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The prevention of osteoporosis by nutritional phytoestrogens

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Speedy immunoassay for isoflavones

Research into the effects of therapies at a biomolecular level requires efficient bioassay techniques to test the efficacy of these methods. Scientists in the project consortium PHYTOS have developed a rapid assay procedure for quantitative analysis with a high degree of sensitivity.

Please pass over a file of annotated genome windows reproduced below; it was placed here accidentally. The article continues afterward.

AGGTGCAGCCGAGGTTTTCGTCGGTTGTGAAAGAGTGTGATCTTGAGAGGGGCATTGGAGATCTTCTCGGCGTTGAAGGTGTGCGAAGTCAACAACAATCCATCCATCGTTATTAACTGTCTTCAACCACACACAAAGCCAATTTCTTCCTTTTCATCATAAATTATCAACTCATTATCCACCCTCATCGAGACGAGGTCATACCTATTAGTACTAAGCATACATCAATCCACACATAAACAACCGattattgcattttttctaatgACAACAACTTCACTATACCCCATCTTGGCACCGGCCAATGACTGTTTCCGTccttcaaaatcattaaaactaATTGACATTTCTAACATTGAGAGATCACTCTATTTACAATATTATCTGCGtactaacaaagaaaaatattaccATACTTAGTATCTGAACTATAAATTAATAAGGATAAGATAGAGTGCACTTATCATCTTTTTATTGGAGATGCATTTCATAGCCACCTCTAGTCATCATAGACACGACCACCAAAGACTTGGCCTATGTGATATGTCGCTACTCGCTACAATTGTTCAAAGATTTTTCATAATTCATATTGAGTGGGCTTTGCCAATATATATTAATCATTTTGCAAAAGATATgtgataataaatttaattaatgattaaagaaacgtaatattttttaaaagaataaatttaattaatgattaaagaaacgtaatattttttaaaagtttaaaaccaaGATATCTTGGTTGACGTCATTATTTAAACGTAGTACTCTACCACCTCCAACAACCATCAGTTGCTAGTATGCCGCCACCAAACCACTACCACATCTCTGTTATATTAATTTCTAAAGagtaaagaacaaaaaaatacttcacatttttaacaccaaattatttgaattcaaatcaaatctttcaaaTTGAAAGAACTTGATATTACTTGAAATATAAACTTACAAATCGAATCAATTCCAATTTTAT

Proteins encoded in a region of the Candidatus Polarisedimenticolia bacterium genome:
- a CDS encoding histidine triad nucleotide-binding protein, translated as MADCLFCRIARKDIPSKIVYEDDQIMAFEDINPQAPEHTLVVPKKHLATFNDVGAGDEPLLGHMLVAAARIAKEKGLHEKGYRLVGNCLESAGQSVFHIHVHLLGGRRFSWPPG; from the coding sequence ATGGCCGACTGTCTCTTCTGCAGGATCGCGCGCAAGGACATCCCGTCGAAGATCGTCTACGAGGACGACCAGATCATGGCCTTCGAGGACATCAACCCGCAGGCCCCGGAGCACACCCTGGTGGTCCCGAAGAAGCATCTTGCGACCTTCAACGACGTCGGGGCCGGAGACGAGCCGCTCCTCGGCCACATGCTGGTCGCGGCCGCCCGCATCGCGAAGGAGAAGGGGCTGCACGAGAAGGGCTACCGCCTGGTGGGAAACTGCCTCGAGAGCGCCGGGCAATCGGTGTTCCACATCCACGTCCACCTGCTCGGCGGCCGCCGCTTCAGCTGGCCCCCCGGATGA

The menopause and its effects, including the possible loss of bone density, is a source of anxiety for many women. As a remedy, hormone replacement therapy is an option but some women choose to go the more natural way and include naturally occurring phytoestrogens in their diet. These are present in high quantities in soy products but are contained in many other foods, like bananas. To date however, their efficacy has been anecdotal. PHYTOS, a European funded project, aimed to prove that isoflavones, a type of phytoestrogen, could prevent osteoporosis in postmenopausal women. An extensive multi-centre controlled trial was conducted in three European countries. As part of this research, workers at the University of Helsinki focused on the biochemical aspects of developing a sensitive reliable assay for isoflavan equol. Equol may have important physiological effects on the adverse effects caused by menopause. In trials of this nature, there is a vast amount of data spread over centres in a large geographical area. It is therefore important that assay procedures involved can be performed quickly and accurately with routine laboratory equipment. Prior to this research, the procedure used to ensure the sensitivity required was Gas Chromatography/Mass Spectrometry (GC-MS) but this is expensive and cumbersome. The Helsinki research team worked on the development of a time-resolved fluoroimmunoassay (TR FIA). Immunoassays have the advantage of being a high throughput method that uses routine laboratory equipment. The method involved coupling the isoflavin to bovine serum albumin and then using this as an antigen to immunise rabbits. The radioactive tracer europium chelate was used and then the immunoassay was carried out using plasma or urine. The plasma method gave highly specific results. Overestimation occurred when urine was tested but a formula could be use for correction purposes. The commercial exploitation of these results could have great potential. Within the scope of this study, it allows the simplification of studies of the effects of phytoestrogen compounds in humans. These methods are also applicable in a wide range of studies where biochemical assay methods are required.

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